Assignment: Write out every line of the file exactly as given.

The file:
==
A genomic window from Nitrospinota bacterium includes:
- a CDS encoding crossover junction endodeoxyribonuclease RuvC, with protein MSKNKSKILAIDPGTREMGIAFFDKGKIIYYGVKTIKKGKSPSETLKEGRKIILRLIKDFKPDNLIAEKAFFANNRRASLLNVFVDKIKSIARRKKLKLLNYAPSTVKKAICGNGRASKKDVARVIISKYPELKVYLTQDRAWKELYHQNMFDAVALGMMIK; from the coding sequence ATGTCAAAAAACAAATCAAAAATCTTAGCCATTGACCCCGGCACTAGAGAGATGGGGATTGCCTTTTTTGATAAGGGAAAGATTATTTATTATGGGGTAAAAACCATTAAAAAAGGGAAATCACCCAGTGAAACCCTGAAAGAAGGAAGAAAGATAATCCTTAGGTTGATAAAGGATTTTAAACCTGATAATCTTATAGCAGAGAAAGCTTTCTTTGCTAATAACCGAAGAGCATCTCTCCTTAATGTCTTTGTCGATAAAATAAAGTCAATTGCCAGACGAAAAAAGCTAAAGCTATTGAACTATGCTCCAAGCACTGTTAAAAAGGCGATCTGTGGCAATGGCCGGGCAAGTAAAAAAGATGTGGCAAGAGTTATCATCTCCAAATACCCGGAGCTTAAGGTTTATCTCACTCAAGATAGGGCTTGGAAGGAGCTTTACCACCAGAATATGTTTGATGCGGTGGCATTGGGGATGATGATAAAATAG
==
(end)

A genomic window from Nitrospinota bacterium includes:
- a CDS encoding crossover junction endodeoxyribonuclease RuvC, with protein MSKNKSKILAIDPGTREMGIAFFDKGKIIYYGVKTIKKGKSPSETLKEGRKIILRLIKDFKPDNLIAEKAFFANNRRASLLNVFVDKIKSIARRKKLKLLNYAPSTVKKAICGNGRASKKDVARVIISKYPELKVYLTQDRAWKELYHQNMFDAVALGMMIK; from the coding sequence ATGTCAAAAAACAAATCAAAAATCTTAGCCATTGACCCCGGCACTAGAGAGATGGGGATTGCCTTTTTTGATAAGGGAAAGATTATTTATTATGGGGTAAAAACCATTAAAAAAGGGAAATCACCCAGTGAAACCCTGAAAGAAGGAAGAAAGATAATCCTTAGGTTGATAAAGGATTTTAAACCTGATAATCTTATAGCAGAGAAAGCTTTCTTTGCTAATAACCGAAGAGCATCTCTCCTTAATGTCTTTGTCGATAAAATAAAGTCAATTGCCAGACGAAAAAAGCTAAAGCTATTGAACTATGCTCCAAGCACTGTTAAAAAGGCGATCTGTGGCAATGGCCGGGCAAGTAAAAAAGATGTGGCAAGAGTTATCATCTCCAAATACCCGGAGCTTAAGGTTTATCTCACTCAAGATAGGGCTTGGAAGGAGCTTTACCACCAGAATATGTTTGATGCGGTGGCATTGGGGATGATGATAAAATAG